Ilargi: Today's a pivotal day, the entire system has started to visibly tumble in on itself, and it unfortunately takes me more time than I have right now to detail it. There's always tomorrow. But the evidence still doesn't lie.

Exchanges can rally all they want. When you see that "US prices fall most since 1955", you’re looking at something that could change rather quickly. Once you get to "US production capacity utilization lowest since records began in 1967", that is not the case. There's a lot more inertia in capacity utilization. Detroit runs at 42% of capacity, and all economic numbers except for those blurting out of Wall Street and Washington indicate that even that is nowhere near a bottom relative to actual sales.

Read on...

Disbelief Revisited Once Again

The U.S. is, in the best case scenario, entering an economic depression that will be far worse than both the Great Depression of the 1930s and the Panic of 1873. At worst, the USA will collapse altogether. I now think that the situation is actually, amazingly, worse than even this! I believe that our government is on total tilt; they have pushed trillions into the pot, and they feel now like there's no way they can fold the hand. They will, as such, print and spend TENS of TRILLIONS more in an effort to stave off depression. And in doing so they will destroy the nation.

Read on...

Peacenik says do not read these two posts if you are depressed, suffer from anxiety, have a lot of debt, feel nervous about the future, or have any neurosis of any type. Ilargi has virtually called the end of the world....doomsday. And Dan W. provides an eye-popping summary of why it is so. Is the world economy in its final death spiral? Will a growth economy miraculously re-appear? Will the bailouts suddenly start working? When the only engine of the economy is government debt the end is nigh. The U.S. is going to hire 1.3 million people to work on the 2010 census. This will distort future employment figures. But when that is the only good data point in the U.S. economy, it is hopeless. Is the economy in a death spiral? Ilargi thinks so. Dan W. thinks so. Peacenik thinks............and thinks............and thinks.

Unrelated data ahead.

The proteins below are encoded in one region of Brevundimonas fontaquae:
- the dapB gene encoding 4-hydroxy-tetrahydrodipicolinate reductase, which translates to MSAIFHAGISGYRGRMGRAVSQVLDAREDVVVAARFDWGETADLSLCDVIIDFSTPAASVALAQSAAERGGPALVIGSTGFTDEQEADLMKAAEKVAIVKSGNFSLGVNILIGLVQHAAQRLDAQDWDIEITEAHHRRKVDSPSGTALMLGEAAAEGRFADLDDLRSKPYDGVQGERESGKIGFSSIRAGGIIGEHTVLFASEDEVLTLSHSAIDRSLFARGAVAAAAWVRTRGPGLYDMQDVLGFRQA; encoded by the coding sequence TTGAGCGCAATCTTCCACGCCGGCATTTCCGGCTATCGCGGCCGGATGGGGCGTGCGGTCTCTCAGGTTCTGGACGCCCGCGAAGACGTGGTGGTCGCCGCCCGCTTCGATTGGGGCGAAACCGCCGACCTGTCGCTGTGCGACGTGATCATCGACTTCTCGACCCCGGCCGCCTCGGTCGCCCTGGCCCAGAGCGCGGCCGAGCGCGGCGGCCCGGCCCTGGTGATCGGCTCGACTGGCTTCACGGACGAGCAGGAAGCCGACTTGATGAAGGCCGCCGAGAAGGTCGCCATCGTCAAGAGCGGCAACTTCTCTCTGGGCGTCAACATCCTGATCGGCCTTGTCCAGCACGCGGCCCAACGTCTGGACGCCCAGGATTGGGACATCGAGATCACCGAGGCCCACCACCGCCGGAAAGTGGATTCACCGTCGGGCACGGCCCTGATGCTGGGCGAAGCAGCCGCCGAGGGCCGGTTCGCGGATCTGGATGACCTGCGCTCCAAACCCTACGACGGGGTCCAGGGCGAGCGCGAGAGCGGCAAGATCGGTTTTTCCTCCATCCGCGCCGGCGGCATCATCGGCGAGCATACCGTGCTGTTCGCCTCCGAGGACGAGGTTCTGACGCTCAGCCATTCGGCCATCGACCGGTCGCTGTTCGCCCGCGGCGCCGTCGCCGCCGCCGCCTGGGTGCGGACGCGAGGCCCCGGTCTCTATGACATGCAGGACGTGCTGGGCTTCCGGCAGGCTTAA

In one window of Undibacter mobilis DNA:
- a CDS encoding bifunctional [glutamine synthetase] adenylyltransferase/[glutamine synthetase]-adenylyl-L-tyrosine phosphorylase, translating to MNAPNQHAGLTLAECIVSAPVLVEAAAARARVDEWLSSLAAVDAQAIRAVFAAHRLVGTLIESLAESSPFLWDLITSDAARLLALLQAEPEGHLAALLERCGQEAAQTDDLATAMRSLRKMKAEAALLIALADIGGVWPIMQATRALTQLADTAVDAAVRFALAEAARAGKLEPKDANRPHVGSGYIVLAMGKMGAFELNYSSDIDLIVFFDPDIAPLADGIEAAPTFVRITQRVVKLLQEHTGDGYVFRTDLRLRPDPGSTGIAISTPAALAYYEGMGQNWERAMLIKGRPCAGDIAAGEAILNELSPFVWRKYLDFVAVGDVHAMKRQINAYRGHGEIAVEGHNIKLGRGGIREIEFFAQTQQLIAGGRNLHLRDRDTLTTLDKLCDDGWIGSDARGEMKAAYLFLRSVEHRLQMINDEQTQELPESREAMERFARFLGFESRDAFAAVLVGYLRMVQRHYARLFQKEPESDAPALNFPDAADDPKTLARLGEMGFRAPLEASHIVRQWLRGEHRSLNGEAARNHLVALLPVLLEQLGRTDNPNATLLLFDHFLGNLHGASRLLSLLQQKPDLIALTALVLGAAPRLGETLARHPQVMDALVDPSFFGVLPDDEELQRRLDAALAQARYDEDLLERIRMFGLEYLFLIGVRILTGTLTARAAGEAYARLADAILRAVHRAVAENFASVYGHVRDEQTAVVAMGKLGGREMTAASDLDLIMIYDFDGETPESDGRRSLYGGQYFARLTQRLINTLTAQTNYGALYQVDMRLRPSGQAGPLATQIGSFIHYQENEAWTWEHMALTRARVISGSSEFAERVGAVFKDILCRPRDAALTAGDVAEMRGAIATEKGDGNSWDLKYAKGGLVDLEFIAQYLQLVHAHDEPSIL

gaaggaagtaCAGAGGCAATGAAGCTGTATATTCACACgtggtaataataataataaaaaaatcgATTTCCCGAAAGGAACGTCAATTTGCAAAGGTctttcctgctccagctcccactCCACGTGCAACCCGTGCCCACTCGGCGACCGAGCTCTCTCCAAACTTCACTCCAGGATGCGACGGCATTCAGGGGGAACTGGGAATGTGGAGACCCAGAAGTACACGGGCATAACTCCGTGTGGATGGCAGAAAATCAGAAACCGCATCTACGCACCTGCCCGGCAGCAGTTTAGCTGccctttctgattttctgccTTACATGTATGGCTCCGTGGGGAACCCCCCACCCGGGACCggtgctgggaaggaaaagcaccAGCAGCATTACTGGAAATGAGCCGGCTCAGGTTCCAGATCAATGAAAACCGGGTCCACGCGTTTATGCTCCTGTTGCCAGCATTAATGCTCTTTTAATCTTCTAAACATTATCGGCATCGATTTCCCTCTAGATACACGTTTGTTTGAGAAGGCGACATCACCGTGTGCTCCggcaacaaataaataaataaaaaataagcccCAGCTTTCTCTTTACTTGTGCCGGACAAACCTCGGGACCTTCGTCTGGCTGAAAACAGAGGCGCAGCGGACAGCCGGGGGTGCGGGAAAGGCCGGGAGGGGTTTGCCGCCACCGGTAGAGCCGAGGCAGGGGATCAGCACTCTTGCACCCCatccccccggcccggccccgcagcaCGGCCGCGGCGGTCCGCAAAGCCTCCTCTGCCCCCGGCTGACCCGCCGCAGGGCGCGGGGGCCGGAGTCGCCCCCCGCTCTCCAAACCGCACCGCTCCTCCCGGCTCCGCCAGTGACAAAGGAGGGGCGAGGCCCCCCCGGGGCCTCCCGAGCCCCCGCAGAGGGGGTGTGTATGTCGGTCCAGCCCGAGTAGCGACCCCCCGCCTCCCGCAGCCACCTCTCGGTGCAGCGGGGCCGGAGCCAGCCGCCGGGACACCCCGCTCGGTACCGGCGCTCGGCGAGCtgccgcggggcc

Sheldon Whitehouse: Iraq Justification Raises the Prospect of Criminal Prosecution for Torture

By Heather Friday May 15, 2009 5:30am

Sheldon Whitehouse while being asked about the torture bombshell that Lawrence Wilkerson dropped on Dick Cheney says that if what Wilkerson asserts is true and the Bush administration went outside of the OLC's legal justification for the torture, it raises the prospect for criminal prosecutions.

Sanchez: We're hearing from ex-Powell Chief of Staff Lawrence Wilkerson and he's making the argument that he believes that what the Bush administration was doing with enhanced interrogations was trying to make a case for the invasion of Iraq and trying to justify what happened in Iraq. So you believe that is actually what enhanced interrogation, "so called" torture was being used for?

Whitehouse: I've heard that to be true. There is some further evidence of that in Chairman Levin's Armed Services Committee report. There is not a great deal of evidence that came out in our hearing one way or the other about that. The one things I will say about that is that if that is true, then it takes the application of these techniques out of the protected scope of the Office of Legal Counsel opinion.

Read on...

Peacenik has been surprised by some of the people who don't want the torture issue investigated, pursued, and prosecuted. A lot of people and writers who Peacenik thought were reasonable, have gone all wobbly on the torture story. Their arguement seems to be that maybe torture was necessary at the time. Maybe it did work. This is the problem with you stray from following the rule of law. It is a slippery slope. Just like all the crimes of Wall St.are being ignored. Where does it stop?